After breaking with French imperialism between 1958 and 1984 under the Democratic Party led by President Ahmed Sekou Toure, Guinea fell victim to neocolonialism after its founder’s death; then a military coup placed the country back under Paris and Washington’s domination. Unrest and military coups have hampered the mineral-rich nation from providing resources to build its internal infrastructure.
Dlamini-Zuma told the U.N. that more medical personnel from AUEOWA would be deployed to the three most severely struck states. “This includes medical specialists from countries such as Uganda and the DRC that have dealt with Ebola before. We shall be sending further teams to Sierra Leone and Guinea, but … we need hundreds more volunteers.” (AU Statement on Ebola Crisis, Sept. 25)
Moreover, Dlamini-Zuma stressed that the immediate crisis must be approached with the objectives of developing African health care systems and research institutions. Treatment methods and identifying trends of disease transmissions are essential in the fight to eradicate the outbreak.
“The Global Coalition to be launched today must look at all these immediate and urgent issues,” Dlamini-Zuma noted. Moreover, “effective disease control is about having strong public health systems in place, with access to health care for all and institutions at national, regional and continental levels to share information on diseases.”
Granma International reported on Sept. 26 that Cuban Foreign Minister Bruno Rodriguez Parrilla told the U.N. session on Ebola: “The General Assembly’s unanimous approval of Resolution A/RES/69/1 on September 19 is a clear demonstration of a universal awareness of the need to provide an immediate response to this disaster using all necessary resources.”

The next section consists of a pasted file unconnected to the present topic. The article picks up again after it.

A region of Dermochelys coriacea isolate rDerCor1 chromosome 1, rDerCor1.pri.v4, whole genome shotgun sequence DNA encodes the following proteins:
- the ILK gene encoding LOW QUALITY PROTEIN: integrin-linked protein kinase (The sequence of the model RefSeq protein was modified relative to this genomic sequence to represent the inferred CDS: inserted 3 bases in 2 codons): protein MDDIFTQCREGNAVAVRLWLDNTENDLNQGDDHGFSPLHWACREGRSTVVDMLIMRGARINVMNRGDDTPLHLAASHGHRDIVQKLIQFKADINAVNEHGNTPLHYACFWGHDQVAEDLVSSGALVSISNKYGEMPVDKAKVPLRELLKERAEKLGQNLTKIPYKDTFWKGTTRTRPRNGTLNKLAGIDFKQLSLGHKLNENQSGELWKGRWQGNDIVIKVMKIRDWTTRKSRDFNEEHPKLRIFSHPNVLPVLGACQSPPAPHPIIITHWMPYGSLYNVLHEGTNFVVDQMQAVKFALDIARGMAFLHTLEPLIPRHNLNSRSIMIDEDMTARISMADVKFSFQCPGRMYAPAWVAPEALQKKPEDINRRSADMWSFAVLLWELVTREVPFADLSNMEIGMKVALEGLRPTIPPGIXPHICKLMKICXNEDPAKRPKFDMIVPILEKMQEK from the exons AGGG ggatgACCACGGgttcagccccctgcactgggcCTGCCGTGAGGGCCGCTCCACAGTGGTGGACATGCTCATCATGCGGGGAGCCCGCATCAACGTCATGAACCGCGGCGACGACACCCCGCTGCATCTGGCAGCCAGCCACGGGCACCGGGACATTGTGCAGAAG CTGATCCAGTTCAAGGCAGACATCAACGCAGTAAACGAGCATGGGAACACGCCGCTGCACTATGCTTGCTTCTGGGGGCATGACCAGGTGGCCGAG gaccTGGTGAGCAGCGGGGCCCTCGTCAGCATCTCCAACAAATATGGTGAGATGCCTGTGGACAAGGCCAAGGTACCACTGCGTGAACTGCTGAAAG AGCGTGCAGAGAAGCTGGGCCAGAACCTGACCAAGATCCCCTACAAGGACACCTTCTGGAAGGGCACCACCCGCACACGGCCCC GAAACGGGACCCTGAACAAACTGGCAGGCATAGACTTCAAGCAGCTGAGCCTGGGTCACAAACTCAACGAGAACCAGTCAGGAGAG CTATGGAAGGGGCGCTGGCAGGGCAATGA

Rodriguez explained, This is “to prevent it from becoming a humanitarian crisis with unpredictable consequences for a continent which has been historically ignored and … which presents serious social problems and underdevelopment which have allowed for the emergence and spread of the disease. Human, material and financial resources are required to tackle Ebola, but also to ensure the development of Africa.”
Stop ‘medical apartheid’
In a Sept. 28 Washington Post blog, Karen Attiah said that no African physicians infected with Ebola have been evacuated for treatment to the United States. However, several white medical personnel were immediately sent back to the U.S. for treatment and all have recovered. Attiah stressed that the West African states are already suffering from medical personnel shortages. The deaths and sickness of some leading physicians in Sierra Leone and Liberia are worsening the overall crisis.
“Very recently, Dr. Olivet Buck, a Sierra Leonean doctor, died after the World Health Organization denied a request that she be transported to Germany for treatment,” wrote Attiah. “In July, Dr. Sheik Humaar Khan, an eminent physician who headed up Sierra Leone’s Ebola response, died after negotiations for his evacuation.”